For each segregating population, a flat of 72 seeds was sown (Speedling Planter Flat, 5 x 5 cm cells, soilless Vergro Plug Mix A). At full cotyledon expansion, seedlings were sprayed until run off with a 0.25% B-Nine solution (daminozide) to inhibit internode elongation. At the one- to two-leaf stage, seedlings were exposed for 6 h to the B. argentifolii colony. Flats were placed in the growth room and adult whiteflies were evenly distributed onto the seedlings by vigorously shaking six host collard plants from the isolation cages. At the end of each exposure cycle, before removal, adult whiteflies on the exposed plants were shaken onto the next group of flats. Additional whiteflies were deposited onto the new flats from two host collard plants. A control flat containing 36 susceptible and 36 resistant parents of the segregating populations being screened was included for each cycle. In addition, the last cycle included flats containing 24 plants of each parental line.

After whitefly exposure, the flats were placed in a greenhouse for a 3- to 5-day recovery period. During the recovery period, 10 first true leaves were sampled randomly from each flat. Three 18-mm discs were cut from each leaf, and the numbers of eggs and nymphs on the abaxial surfaces counted with the aid of a stereomicroscope. The egg and nymph counts for each plant were totaled

and averaged for each flat to obtain whitefly infestation scores, which ranged form 60 to 120 indicating a severe infestation throughout the exposure cycles.

Silverleaf rating. Plants surviving the rigors of treatment were transplanted to the field on 7 and 9 May 1997. Single rows (0.46 x 1.52 m spacing) on raised beds prepared with black plastic mulch and drip irrigation were used for each population. Plants were rated for leaf silvering at the 5th and 10th leaf stages using a 0 to 5 scale adapted from Paris et al. (1987): 0) no symptoms, 1) less than half of the leaf veins with parallel silvering, 2) more than half of the leaf veins with parallel silvering, 3) all leaf veins with parallel silvering, 4) all leaf veins with parallel silvering and some interveinal spaces silvered, and 5) entire leaf surface silvered. Severity of SSL symptoms exhibited by the controls were used as reference for scoring individual plants as resistant, intermediate or susceptible. Segregant plants rated 0 or 1 at the 10th leaf stage were considered resistant, 2 or 3 intermediate, and 4 or 5 susceptible.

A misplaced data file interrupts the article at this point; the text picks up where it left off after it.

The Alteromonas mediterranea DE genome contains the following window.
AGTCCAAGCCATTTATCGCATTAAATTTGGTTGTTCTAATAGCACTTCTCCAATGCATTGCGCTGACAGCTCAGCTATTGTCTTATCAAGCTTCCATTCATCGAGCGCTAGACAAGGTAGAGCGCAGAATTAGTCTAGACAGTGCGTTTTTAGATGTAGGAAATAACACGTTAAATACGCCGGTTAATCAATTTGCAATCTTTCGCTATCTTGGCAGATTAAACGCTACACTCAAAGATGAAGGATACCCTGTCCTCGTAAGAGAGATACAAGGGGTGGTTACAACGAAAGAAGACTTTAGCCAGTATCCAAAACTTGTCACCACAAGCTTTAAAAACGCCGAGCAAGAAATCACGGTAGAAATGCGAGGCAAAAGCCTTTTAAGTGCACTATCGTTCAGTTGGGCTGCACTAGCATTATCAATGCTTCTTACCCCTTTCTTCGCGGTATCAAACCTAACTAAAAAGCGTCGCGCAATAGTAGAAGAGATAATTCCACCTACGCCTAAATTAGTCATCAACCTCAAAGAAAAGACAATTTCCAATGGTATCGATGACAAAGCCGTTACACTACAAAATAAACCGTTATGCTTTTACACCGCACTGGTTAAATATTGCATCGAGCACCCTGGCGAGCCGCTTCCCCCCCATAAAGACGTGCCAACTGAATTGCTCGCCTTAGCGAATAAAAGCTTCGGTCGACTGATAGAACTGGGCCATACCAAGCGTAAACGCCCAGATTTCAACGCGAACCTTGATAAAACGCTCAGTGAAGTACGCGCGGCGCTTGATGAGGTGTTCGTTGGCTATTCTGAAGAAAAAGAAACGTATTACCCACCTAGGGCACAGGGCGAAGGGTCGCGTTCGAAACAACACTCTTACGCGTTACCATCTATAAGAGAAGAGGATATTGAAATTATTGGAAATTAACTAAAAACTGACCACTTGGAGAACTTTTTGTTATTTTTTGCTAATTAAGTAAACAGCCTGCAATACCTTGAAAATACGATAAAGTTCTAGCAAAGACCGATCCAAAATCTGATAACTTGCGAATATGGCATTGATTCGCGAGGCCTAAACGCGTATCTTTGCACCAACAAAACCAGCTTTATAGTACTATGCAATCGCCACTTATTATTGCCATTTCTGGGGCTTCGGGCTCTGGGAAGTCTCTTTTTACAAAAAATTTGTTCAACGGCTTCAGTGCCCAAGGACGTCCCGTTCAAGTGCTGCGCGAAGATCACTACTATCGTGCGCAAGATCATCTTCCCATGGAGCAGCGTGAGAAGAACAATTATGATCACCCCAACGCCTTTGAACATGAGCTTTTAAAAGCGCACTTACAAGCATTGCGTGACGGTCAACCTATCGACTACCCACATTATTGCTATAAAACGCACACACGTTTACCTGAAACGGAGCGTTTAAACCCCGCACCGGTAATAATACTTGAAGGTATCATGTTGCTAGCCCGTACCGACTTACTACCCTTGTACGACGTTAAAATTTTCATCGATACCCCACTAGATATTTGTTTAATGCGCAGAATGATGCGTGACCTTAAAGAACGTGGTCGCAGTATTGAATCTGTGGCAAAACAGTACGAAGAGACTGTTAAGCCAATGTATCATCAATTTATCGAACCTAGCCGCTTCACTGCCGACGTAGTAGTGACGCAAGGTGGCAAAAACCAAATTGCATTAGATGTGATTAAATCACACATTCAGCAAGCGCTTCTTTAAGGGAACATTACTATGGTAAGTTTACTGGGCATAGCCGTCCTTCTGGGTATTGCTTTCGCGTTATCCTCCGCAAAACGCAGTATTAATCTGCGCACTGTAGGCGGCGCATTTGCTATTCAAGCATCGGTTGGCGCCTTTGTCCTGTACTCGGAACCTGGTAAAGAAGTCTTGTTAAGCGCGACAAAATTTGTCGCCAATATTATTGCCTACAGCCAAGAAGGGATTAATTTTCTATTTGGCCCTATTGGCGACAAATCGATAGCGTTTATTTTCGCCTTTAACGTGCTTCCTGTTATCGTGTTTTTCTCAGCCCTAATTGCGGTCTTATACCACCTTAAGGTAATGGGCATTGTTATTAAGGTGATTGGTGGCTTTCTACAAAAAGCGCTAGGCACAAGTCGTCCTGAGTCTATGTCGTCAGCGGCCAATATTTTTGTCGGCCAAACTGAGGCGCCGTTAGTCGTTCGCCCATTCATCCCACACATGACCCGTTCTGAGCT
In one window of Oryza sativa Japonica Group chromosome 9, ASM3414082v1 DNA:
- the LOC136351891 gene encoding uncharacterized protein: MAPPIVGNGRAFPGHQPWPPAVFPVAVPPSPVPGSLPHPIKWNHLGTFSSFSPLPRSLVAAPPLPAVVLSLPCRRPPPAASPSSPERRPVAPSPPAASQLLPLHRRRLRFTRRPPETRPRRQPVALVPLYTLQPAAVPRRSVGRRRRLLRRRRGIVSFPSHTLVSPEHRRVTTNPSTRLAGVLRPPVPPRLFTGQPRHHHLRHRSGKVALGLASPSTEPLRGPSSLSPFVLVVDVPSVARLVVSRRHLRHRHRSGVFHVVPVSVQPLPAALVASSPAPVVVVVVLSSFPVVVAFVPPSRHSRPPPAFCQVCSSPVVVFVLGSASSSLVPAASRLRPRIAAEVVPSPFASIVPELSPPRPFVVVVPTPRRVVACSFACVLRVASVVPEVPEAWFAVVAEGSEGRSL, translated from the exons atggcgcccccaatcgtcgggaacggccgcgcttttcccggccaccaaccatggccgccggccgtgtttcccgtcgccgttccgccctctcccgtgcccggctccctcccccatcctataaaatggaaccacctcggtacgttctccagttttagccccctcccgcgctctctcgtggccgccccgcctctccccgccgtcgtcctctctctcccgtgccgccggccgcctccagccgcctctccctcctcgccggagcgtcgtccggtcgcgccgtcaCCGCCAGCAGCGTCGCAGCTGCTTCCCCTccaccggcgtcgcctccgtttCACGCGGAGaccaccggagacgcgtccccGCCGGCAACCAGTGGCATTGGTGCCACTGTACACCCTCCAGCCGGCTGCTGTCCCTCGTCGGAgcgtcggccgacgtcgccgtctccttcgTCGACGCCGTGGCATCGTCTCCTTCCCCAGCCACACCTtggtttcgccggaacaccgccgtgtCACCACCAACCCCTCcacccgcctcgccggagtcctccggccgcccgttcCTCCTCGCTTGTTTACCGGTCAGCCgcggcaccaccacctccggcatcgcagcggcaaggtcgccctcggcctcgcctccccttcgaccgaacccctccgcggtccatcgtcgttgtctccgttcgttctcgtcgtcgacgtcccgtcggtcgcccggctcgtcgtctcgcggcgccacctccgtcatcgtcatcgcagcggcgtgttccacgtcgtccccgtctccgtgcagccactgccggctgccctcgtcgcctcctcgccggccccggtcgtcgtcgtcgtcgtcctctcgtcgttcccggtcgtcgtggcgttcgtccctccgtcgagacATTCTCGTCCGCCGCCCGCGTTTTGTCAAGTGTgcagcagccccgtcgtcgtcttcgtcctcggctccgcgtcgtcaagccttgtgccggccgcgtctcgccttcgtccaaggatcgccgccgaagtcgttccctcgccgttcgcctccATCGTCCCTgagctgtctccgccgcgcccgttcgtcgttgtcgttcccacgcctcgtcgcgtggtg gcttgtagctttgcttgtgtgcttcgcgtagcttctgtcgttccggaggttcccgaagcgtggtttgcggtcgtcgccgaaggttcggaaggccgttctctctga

Results and discussion

The severity of the whitefly infestation in all exposure cycles induced occasional light silvering among both resistant controls, with R1 noticeably more silvered then R2. All of the susceptible control populations silvered intensely with S3 showing the severest symptoms. No resistant progeny were found in any of the S-BC populations. Resistant progeny were recovered in all F2 populations and all but one R-BC population.

Inheritance data and chi-square analyses for F2 and R-BC populations derived from R1 and S1 are presented in Table 1. No intermediate types were observed among the F2 progeny. Four F2 populations conformed to a single recessive inheritance model for resistance and two populations fit a double recessive model. About 25% of the R-BC progeny were classified as intermediate, suggesting either distinct levels of R1 resistance are determined by different genotypes or a single genotype shows variable expressivity related to the level of whitefly infestation. R1-BC populations matched a number of models based on the interaction of two or three genes, however, a

Cucurbitaceae '98


consistent pattern of inheritance was not observed. Alternatively assuming variable expressivity, analyses with resistant and intermediate classes combined yielded four R1-BC populations fitting a single recessive model, and four populations fitting a double recessive model.

Inheritance data and chi-square analyses for F2 and R-BC populations generated from R2 and

S1 are presented in Table 2 and for populations derived with R2 and S2 are presented in Table 3. The pattern of inheritance among populations derived with R2 and S1 was similar to that seen for R1 and S1; F2 and R2- BC populations conformed to either single or double recessive models when the intermediate and resistant classes were combine for analysis. Populations generated from R2

Table 1. Whitefly silvering segregations in F2 and BC populations derived from crosses between ZUC33-SLR/PMR (R1) and ZUC153-PMR(S1).

Phenotypez

Cross S I R c2 P c2 P c2 P

F2 population 3S:1R+Iy 15S:1R+Iy 63S:1R+Iy

(R1 x S1)

#1 52 0 13 0.87 0.50­0.25 20.97 <0.005 143.66 <0.005

#2 53 0 12 1.48 0.25­0.10 16.54 <0.005 120.69 <0.005

#3 64 0 3 15.05 <0.005 0.36 0.75­0.50 3.70 0.10­0.05

(S1 x R1)

#1 57 0 11 2.82 0.10­0.05 11.44 <0.005 94.42 <0.005

#2 54 0 14 0.71 0.50­0.25 23.86 <0.005 160.03 <0.005

#3 60 0 4 12.00 <0.005 0.00 >0.995 9.14 <0.005